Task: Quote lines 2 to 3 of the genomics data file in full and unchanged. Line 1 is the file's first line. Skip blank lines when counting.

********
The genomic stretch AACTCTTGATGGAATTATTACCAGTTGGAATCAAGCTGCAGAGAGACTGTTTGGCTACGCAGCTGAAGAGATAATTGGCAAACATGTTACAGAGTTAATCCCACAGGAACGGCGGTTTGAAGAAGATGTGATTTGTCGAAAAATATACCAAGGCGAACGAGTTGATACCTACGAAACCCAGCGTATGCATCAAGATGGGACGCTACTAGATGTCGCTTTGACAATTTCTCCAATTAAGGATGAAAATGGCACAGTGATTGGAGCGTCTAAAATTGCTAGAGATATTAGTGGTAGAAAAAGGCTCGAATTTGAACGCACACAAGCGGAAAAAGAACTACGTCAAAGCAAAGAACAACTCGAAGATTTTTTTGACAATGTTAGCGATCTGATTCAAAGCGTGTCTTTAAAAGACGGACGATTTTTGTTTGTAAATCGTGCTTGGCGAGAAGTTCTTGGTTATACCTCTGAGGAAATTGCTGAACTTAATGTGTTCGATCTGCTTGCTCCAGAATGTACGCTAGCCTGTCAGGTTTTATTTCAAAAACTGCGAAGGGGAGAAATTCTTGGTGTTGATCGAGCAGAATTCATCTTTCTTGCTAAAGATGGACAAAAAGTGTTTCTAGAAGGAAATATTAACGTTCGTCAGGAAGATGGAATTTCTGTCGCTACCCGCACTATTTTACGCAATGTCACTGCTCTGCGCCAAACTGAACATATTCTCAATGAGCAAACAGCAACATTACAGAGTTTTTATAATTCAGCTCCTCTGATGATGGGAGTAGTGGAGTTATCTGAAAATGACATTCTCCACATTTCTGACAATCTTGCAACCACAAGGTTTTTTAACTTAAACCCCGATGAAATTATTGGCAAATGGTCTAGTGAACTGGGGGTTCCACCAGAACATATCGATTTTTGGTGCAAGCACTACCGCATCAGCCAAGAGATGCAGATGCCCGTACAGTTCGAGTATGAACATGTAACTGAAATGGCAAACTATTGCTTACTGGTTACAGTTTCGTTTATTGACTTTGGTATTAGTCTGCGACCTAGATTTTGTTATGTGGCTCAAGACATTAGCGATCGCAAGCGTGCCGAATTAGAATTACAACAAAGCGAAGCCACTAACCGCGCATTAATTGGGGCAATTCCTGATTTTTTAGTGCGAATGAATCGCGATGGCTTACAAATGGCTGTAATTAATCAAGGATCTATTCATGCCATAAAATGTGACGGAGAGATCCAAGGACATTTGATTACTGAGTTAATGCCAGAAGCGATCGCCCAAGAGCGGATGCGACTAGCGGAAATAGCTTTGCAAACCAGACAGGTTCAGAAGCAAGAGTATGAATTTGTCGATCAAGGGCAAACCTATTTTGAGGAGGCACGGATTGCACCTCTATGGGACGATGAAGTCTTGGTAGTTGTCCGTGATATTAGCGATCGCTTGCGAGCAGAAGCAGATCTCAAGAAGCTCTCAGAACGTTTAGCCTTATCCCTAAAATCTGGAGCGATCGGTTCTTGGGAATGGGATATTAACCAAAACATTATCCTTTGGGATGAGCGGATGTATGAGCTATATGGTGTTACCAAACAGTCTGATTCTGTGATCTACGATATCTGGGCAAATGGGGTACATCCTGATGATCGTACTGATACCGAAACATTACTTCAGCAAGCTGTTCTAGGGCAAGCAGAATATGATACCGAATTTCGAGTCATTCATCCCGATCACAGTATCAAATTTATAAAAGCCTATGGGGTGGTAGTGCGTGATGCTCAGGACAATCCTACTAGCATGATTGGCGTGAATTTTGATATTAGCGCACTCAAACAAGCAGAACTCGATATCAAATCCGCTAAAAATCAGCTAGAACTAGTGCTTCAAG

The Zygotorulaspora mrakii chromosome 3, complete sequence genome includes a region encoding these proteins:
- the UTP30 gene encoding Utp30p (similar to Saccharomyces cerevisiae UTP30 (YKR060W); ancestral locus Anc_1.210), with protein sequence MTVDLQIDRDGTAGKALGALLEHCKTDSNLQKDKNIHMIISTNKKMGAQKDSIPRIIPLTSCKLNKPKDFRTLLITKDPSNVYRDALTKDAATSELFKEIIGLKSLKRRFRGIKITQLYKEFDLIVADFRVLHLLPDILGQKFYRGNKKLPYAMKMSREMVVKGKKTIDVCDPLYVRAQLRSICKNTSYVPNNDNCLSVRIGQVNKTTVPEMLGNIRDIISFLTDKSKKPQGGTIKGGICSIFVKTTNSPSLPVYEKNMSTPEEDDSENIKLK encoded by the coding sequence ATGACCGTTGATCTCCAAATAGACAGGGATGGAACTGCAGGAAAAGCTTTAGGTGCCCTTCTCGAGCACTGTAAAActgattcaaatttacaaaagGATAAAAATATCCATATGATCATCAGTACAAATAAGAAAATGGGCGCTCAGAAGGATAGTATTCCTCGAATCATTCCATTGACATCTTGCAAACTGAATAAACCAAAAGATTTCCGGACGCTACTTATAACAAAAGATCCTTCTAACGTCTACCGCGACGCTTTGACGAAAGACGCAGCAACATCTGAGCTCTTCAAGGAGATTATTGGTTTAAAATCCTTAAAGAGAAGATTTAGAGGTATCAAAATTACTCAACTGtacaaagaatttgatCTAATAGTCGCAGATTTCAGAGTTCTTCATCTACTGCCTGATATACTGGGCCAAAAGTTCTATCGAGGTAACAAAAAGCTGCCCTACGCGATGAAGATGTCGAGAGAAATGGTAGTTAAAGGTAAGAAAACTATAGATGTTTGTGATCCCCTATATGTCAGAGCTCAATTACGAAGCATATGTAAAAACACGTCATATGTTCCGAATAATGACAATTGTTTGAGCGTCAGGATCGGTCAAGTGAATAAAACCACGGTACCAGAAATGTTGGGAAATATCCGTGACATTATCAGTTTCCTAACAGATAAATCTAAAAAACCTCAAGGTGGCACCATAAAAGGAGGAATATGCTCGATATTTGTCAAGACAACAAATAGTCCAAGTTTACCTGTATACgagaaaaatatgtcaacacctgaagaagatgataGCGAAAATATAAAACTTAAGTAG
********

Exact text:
The Zygotorulaspora mrakii chromosome 3, complete sequence genome includes a region encoding these proteins:
- the UTP30 gene encoding Utp30p (similar to Saccharomyces cerevisiae UTP30 (YKR060W); ancestral locus Anc_1.210), with protein sequence MTVDLQIDRDGTAGKALGALLEHCKTDSNLQKDKNIHMIISTNKKMGAQKDSIPRIIPLTSCKLNKPKDFRTLLITKDPSNVYRDALTKDAATSELFKEIIGLKSLKRRFRGIKITQLYKEFDLIVADFRVLHLLPDILGQKFYRGNKKLPYAMKMSREMVVKGKKTIDVCDPLYVRAQLRSICKNTSYVPNNDNCLSVRIGQVNKTTVPEMLGNIRDIISFLTDKSKKPQGGTIKGGICSIFVKTTNSPSLPVYEKNMSTPEEDDSENIKLK encoded by the coding sequence ATGACCGTTGATCTCCAAATAGACAGGGATGGAACTGCAGGAAAAGCTTTAGGTGCCCTTCTCGAGCACTGTAAAActgattcaaatttacaaaagGATAAAAATATCCATATGATCATCAGTACAAATAAGAAAATGGGCGCTCAGAAGGATAGTATTCCTCGAATCATTCCATTGACATCTTGCAAACTGAATAAACCAAAAGATTTCCGGACGCTACTTATAACAAAAGATCCTTCTAACGTCTACCGCGACGCTTTGACGAAAGACGCAGCAACATCTGAGCTCTTCAAGGAGATTATTGGTTTAAAATCCTTAAAGAGAAGATTTAGAGGTATCAAAATTACTCAACTGtacaaagaatttgatCTAATAGTCGCAGATTTCAGAGTTCTTCATCTACTGCCTGATATACTGGGCCAAAAGTTCTATCGAGGTAACAAAAAGCTGCCCTACGCGATGAAGATGTCGAGAGAAATGGTAGTTAAAGGTAAGAAAACTATAGATGTTTGTGATCCCCTATATGTCAGAGCTCAATTACGAAGCATATGTAAAAACACGTCATATGTTCCGAATAATGACAATTGTTTGAGCGTCAGGATCGGTCAAGTGAATAAAACCACGGTACCAGAAATGTTGGGAAATATCCGTGACATTATCAGTTTCCTAACAGATAAATCTAAAAAACCTCAAGGTGGCACCATAAAAGGAGGAATATGCTCGATATTTGTCAAGACAACAAATAGTCCAAGTTTACCTGTATACgagaaaaatatgtcaacacctgaagaagatgataGCGAAAATATAAAACTTAAGTAG